Dehydroepiandrosterone and monoamines in the limbic system of a genetic animal model of childhood depression

O. Malkesman, Y. Braw, E. Ram, R. Maayan, A. Weizman, N. Kinor, G. Yadid, A. Weller

Research output: Contribution to journalArticlepeer-review

9 Scopus citations


Monoamines and dehydroepiandrosterone (DHEA) levels were measured in a genetic animal model for childhood depression in four subcortical structures: nucleus accumbens (Nac), ventral tegmental area (VTA), amygdala and hypothalamus. The "depressive-like" strain was the Flinders Sensitive Line (FSL), compared to their controls, Sprague-Dawley (SD) rats. Prepubertal FSL rats showed abnormal levels of only a few monoamines and their metabolites in these brain regions. This is in contrast to former studies, in which adult FSL rats exhibited significantly higher levels of all the monoamines and their metabolites measured. These different abnormal monoamine patterns between the "depressed" prepubertal rats and their adults, may help to explain why depressed children and adolescents fail to respond to antidepressant treatment as well as adults do. On the other hand, FSL prepubertal rats exhibited the same pattern of abnormal DHEA basal levels as was found in adults in previous experiments. The results from the current study may imply that treatment with DHEA could be a promising novel therapeutic option for depressed children and adolescents that fail to respond to common (monoaminergic) antidepressant treatments.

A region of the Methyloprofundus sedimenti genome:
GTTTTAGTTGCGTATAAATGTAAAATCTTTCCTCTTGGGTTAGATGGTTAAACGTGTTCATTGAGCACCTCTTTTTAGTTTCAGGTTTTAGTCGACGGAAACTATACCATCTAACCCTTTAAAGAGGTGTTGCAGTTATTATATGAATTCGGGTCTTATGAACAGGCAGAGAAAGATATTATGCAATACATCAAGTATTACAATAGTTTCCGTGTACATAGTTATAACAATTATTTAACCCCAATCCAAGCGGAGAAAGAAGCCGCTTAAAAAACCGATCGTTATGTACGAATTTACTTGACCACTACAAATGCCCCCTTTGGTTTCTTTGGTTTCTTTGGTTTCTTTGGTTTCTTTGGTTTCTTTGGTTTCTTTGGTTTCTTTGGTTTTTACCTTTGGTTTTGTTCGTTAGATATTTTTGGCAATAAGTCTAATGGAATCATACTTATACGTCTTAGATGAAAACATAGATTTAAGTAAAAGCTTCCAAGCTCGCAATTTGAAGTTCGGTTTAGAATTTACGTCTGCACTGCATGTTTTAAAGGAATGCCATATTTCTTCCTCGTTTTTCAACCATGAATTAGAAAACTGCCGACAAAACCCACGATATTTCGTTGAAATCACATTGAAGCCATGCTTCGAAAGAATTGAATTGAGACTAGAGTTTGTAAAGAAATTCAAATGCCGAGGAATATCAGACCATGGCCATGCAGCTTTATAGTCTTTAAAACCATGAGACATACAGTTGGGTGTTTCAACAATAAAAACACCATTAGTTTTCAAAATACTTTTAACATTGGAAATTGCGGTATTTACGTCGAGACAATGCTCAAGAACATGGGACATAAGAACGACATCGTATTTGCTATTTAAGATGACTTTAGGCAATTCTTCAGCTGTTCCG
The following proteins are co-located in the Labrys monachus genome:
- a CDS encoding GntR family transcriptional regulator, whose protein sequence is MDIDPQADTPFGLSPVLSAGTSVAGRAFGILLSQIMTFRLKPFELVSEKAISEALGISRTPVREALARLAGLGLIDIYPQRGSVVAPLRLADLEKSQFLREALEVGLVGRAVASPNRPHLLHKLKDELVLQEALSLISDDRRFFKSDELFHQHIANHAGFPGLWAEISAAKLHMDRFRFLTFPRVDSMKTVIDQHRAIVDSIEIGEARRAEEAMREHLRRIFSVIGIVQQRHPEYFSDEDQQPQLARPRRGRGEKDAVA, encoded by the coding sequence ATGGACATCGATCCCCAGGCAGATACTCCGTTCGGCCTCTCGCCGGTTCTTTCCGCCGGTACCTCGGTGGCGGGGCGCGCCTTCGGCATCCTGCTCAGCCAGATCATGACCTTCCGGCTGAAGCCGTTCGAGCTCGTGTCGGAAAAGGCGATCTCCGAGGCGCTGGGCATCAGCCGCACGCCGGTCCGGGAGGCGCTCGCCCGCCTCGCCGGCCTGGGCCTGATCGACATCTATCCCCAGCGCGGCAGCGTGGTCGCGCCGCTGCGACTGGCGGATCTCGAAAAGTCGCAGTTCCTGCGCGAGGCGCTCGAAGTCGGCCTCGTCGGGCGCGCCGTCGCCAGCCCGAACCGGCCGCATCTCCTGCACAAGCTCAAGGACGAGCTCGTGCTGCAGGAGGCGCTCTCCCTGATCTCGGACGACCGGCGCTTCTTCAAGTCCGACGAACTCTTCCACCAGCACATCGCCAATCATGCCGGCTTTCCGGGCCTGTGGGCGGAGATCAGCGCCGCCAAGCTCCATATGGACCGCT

Original languageEnglish
Pages (from-to)255-261
Number of pages7
JournalEuropean Neuropsychopharmacology
Issue number4
StatePublished - Apr 2008
Externally publishedYes


  • Animal model
  • Childhood depression
  • DHEA
  • FSL
  • Limbic system
  • Monoamines


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